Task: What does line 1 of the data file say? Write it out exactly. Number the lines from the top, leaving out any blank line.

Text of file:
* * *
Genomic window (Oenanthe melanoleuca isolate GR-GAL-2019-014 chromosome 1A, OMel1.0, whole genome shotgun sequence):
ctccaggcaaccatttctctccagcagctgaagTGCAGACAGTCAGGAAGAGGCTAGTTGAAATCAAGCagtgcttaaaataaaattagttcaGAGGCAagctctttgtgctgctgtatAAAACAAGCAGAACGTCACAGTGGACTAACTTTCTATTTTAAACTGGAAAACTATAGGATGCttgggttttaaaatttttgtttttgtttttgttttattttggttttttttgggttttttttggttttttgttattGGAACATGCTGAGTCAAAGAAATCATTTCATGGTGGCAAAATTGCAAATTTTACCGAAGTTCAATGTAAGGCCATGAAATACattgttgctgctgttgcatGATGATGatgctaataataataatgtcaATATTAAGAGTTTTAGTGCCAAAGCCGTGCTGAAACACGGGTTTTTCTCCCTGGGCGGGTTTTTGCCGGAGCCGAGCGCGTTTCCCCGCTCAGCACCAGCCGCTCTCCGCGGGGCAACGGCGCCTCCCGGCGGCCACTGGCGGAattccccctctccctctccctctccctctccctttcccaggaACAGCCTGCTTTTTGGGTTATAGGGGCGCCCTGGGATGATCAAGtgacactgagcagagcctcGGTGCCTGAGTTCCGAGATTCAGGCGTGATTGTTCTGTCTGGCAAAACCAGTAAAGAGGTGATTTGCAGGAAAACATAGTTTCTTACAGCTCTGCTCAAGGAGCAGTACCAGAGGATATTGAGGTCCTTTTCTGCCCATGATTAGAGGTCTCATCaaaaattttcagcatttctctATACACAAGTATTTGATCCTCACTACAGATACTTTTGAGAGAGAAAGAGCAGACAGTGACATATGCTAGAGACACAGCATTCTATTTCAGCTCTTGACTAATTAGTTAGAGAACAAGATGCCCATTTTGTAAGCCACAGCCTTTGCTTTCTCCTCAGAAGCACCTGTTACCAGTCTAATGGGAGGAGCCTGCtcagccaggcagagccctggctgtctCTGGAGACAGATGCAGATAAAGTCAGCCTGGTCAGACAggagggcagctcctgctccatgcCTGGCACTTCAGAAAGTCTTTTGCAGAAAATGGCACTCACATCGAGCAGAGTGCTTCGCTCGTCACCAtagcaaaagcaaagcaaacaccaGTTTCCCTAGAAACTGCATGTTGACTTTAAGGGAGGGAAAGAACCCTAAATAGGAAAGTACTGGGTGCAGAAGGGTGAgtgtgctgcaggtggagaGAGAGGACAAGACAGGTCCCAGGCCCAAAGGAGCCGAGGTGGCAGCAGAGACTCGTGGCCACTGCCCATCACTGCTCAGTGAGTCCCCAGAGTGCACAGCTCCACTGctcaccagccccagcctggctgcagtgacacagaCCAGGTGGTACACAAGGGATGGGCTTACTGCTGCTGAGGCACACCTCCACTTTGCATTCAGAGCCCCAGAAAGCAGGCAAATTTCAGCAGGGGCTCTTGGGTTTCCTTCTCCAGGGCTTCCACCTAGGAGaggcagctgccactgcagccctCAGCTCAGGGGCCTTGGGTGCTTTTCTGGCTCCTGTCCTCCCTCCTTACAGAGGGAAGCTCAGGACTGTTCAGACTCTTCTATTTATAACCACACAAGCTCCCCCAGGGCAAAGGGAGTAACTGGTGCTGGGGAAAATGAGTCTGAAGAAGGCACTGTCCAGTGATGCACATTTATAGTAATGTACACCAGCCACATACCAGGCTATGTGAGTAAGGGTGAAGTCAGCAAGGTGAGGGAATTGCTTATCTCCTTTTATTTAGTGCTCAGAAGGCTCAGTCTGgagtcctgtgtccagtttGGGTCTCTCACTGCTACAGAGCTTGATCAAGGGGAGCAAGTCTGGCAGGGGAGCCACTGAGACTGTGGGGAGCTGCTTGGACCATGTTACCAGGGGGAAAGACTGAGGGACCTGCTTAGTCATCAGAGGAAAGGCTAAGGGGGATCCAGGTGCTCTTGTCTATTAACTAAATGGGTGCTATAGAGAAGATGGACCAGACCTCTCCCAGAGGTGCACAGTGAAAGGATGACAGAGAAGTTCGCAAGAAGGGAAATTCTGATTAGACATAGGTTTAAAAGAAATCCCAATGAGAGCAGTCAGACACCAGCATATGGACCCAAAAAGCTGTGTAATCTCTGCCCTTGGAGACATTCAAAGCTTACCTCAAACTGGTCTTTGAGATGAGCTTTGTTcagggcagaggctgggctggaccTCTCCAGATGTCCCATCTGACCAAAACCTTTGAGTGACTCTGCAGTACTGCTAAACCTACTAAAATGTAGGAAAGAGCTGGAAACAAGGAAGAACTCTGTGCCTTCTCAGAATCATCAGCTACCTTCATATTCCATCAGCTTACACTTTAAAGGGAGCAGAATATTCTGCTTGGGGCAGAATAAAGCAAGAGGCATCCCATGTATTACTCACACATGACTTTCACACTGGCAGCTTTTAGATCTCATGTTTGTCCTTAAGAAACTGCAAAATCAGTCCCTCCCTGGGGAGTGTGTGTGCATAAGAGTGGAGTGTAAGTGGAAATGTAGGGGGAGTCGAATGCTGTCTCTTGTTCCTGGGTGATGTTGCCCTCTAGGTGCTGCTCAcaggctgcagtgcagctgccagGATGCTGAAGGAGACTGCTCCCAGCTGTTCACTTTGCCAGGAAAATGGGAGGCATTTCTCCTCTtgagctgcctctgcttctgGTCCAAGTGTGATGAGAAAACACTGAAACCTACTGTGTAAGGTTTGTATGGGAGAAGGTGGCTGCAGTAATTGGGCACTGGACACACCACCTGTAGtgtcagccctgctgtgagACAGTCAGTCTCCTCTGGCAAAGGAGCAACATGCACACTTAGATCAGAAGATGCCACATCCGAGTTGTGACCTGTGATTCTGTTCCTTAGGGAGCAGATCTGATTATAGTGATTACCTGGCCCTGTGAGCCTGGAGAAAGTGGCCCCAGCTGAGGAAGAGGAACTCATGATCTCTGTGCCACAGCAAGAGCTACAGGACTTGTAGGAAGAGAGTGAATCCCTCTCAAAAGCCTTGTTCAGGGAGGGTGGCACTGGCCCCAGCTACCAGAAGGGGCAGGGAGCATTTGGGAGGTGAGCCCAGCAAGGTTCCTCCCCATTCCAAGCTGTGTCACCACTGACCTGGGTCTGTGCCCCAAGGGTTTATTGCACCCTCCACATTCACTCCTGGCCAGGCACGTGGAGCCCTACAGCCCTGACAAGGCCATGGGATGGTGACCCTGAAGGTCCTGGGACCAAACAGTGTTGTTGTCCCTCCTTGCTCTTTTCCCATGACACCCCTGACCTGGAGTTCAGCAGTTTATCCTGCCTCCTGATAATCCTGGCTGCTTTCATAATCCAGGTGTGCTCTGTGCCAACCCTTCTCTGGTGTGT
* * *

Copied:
Genomic window (Oenanthe melanoleuca isolate GR-GAL-2019-014 chromosome 1A, OMel1.0, whole genome shotgun sequence):